So, I've been tinkering with the ELM327 and some custom software for a bit, and I decided I should try to calculate out how much power some of the things in the car actually use by watching the battery SOC precisely over time.
This is one of the things I've been interested in since I purchased the car so it would be possible to estimate how many miles per charge certain items "cost" in range.
This is using CAN ID 206 assuming a value of 0.25 Wh per unit. I calculated that the car uses about 375 watts while "idle" on average.
Here is a list I came up with, subtracting the idle usage of 375 watts from all values and rounding to the nearest 5 watts:
- Rear Defrost - 475 watts
- Climate, Fan Only, Full (Climate Power: 17%) - 270 Watts
- A/C, Eco, LO, Auto (Climate Power: 34%) - 1,535 Watts
- A/C, Comfort, LO, Auto (Climate Power: 59%) - 1,875 Watts
- Front Defrost, 72F, Auto, Comfort - 1,425 Watts
- Heat, HI, Full Fan, Comfort (Climate Power 75%) - 6,250 Watts
- Sitting in D with foot on brake (0 MPH) - 0 Watts
- Creeping forward in L - 400 Watts
- Pedal to Floor in Sport Mode for a moment while stopped - 49,405 watts
(Its interesting to note that the "Climate Power" percentage seems to have no real meaning...)
I also attempted tests for the radio, heated seats, and headlights, although these items seemed to have a negligible effect on the HV battery and I was not getting values outside of my idle power margin for error.
Now, lets assume you get 40 miles out of a charge which uses 10.5 kWh (which is about my average so far after 10,000 miles). This gives us a nice value of 262.5 Wh per mile for travel. Now, this is taking into account the idle usage of about 375 watts already.
Lets do some more estimating and say you'll be traveling at 55 MPH constantly for this charge. We'll just write off starting and stopping for sake of simplicity.
That gives you 43.64 minutes of EV driving. 272 Wh will be used by the idle components, the rest for momentum, 10.23 kWh. That's 256 Wh per mile for momentum.
Taking this further, lets say you were to run the rear defroster the entire trip @ 475 watts. for 43.64 minutes that would consume about 345 Wh, or approximately 1.35 miles of momentum.
Lets apply this logic to the list above and see what we come up with. I know the numbers aren't perfect because I'm assuming the additional load will be running in addition to the 40 miles for 43.64 minutes, but, it should be pretty close either way.
(Edit: This list has been updated based on the formula in this post.)
- Rear Defrost - 475 watts - 0.95 miles miles (335 Wh)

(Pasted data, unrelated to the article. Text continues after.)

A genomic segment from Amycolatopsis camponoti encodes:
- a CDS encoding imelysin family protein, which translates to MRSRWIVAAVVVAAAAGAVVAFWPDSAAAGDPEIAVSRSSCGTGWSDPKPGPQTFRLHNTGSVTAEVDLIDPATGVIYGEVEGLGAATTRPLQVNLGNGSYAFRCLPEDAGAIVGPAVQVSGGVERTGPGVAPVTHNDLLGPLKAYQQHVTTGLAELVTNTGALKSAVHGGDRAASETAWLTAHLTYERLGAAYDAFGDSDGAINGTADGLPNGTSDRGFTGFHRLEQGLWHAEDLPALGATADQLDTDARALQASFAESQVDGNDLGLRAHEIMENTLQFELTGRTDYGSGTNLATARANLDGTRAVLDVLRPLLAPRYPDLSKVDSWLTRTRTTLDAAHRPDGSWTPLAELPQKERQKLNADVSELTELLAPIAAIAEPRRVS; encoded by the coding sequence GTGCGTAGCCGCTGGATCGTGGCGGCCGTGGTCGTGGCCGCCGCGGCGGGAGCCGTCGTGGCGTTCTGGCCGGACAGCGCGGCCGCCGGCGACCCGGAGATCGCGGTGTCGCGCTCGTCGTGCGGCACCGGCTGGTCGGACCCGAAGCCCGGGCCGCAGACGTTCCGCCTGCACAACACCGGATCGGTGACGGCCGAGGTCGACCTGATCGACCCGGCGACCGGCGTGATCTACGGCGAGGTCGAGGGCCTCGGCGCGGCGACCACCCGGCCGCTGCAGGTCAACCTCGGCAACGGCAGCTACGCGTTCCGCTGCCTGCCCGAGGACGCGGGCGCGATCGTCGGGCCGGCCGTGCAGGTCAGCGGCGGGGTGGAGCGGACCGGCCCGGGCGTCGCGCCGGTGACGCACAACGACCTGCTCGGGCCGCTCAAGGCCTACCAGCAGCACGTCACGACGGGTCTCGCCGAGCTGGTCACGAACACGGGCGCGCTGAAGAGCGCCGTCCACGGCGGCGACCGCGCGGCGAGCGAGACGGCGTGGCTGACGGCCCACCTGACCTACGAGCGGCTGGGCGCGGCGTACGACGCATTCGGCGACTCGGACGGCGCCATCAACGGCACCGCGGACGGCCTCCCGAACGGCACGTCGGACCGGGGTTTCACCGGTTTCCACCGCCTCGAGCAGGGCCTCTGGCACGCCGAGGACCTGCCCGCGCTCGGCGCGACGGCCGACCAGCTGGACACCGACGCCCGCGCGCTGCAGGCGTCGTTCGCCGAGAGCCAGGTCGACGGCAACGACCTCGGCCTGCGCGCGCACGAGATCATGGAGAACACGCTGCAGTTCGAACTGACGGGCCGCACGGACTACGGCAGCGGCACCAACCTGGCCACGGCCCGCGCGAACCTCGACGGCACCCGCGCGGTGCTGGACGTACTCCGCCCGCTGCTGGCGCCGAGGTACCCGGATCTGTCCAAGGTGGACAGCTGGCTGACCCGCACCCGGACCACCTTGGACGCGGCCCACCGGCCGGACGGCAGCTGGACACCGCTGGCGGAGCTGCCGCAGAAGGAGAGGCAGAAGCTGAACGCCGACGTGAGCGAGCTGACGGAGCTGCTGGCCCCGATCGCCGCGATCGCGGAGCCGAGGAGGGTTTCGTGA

- Climate, Fan Only, Full (Climate Power: 17%) - 270 Watts - 0.4 miles (190 Wh)
- A/C, Eco, LO, Auto (Climate Power: 34%) - 1,535 Watts - 3.55 miles (1,020 Wh)
- A/C, Comfort, LO, Auto (Climate Power: 59%) - 1,875 Watts - 4.3 miles (1,220 Wh)
- Front Defrost, 72F, Auto, Comfort - 1425 Watts - 3.29 miles (950 Wh)
- Heat, HI, Full Fan, Comfort (Climate Power 75%) - 6,250 Watts - 11.85 miles (3,200 Wh)
So, as you can see, different items certainly have an impact on EV range, some quite substantial. Especially that dang high voltage heater.
Now, granted, this assumes a constant "on" of these items, which isn't always the case, but, it should give a good idea one what uses the most juice.
I also did some readings for various methods of charging. These are pretty interesting.
- Charging @ 240V - +2,990 Watts
- Mountain Mode Engaged while below threshold - +17,440 Watts
- Mountain Mode Engaged with accelerator depressed - +18,235 Watts
- Hood Popped, Idle - +6,850 Watts
- Hood Popped, accelerator depressed - +17,440 watts
As you can see, the ICE can dump a lot of power into the battery. I'm not sure what kind of impact these types of charge events have on the life of the battery, considering they charge it at over 5x the rate of a 240V 3.2kW charger, but, it is interesting. Theoretically, you should be able to have a dead HV battery, pop the hood, press the accelerator, and have a fully charged battery in 37 minutes. (I'd be afraid to know how much gasoline that would use, but, that's not the point...) This can't be good for the battery, but, proves that faster charging is, in theory, possible with the existing setup.
I also find it interesting that the owners manual says that the battery is neither charged nor discharged while the hood is open and the engine is running... this is obviously false.
I hope someone finds this information useful. I'll update as I tweak my software and get either more or more accurate readings for different things. Any suggestions on what to measure next and I'll do my best to try it.
EDIT: I'm sure this information would be more easily obtained with the DashDaq, however I don't own one.
- 07/10/2012 - Update list of range impacts with new formula.